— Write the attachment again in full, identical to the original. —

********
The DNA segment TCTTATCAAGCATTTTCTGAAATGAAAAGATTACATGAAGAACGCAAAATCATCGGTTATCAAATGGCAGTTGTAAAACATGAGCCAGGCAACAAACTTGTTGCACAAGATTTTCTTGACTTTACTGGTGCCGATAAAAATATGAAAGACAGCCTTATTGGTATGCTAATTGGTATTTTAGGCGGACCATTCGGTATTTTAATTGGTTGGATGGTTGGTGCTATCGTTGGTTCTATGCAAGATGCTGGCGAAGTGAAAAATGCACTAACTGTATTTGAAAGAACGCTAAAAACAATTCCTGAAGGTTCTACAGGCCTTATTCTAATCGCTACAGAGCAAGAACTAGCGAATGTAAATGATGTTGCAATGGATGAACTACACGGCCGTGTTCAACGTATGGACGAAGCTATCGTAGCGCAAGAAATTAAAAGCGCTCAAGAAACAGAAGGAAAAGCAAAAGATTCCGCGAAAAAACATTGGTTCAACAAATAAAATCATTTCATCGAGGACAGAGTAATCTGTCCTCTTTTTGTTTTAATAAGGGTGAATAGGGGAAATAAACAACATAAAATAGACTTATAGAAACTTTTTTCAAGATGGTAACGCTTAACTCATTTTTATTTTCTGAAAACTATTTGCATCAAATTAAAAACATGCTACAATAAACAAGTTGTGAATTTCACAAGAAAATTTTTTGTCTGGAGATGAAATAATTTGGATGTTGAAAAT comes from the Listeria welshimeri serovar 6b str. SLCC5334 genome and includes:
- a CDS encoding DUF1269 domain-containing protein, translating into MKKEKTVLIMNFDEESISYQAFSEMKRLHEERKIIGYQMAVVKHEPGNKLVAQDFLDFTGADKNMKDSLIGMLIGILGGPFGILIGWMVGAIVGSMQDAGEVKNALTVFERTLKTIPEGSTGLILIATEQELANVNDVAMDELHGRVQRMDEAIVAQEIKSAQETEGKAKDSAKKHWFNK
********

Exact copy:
The DNA segment TCTTATCAAGCATTTTCTGAAATGAAAAGATTACATGAAGAACGCAAAATCATCGGTTATCAAATGGCAGTTGTAAAACATGAGCCAGGCAACAAACTTGTTGCACAAGATTTTCTTGACTTTACTGGTGCCGATAAAAATATGAAAGACAGCCTTATTGGTATGCTAATTGGTATTTTAGGCGGACCATTCGGTATTTTAATTGGTTGGATGGTTGGTGCTATCGTTGGTTCTATGCAAGATGCTGGCGAAGTGAAAAATGCACTAACTGTATTTGAAAGAACGCTAAAAACAATTCCTGAAGGTTCTACAGGCCTTATTCTAATCGCTACAGAGCAAGAACTAGCGAATGTAAATGATGTTGCAATGGATGAACTACACGGCCGTGTTCAACGTATGGACGAAGCTATCGTAGCGCAAGAAATTAAAAGCGCTCAAGAAACAGAAGGAAAAGCAAAAGATTCCGCGAAAAAACATTGGTTCAACAAATAAAATCATTTCATCGAGGACAGAGTAATCTGTCCTCTTTTTGTTTTAATAAGGGTGAATAGGGGAAATAAACAACATAAAATAGACTTATAGAAACTTTTTTCAAGATGGTAACGCTTAACTCATTTTTATTTTCTGAAAACTATTTGCATCAAATTAAAAACATGCTACAATAAACAAGTTGTGAATTTCACAAGAAAATTTTTTGTCTGGAGATGAAATAATTTGGATGTTGAAAAT comes from the Listeria welshimeri serovar 6b str. SLCC5334 genome and includes:
- a CDS encoding DUF1269 domain-containing protein, translating into MKKEKTVLIMNFDEESISYQAFSEMKRLHEERKIIGYQMAVVKHEPGNKLVAQDFLDFTGADKNMKDSLIGMLIGILGGPFGILIGWMVGAIVGSMQDAGEVKNALTVFERTLKTIPEGSTGLILIATEQELANVNDVAMDELHGRVQRMDEAIVAQEIKSAQETEGKAKDSAKKHWFNK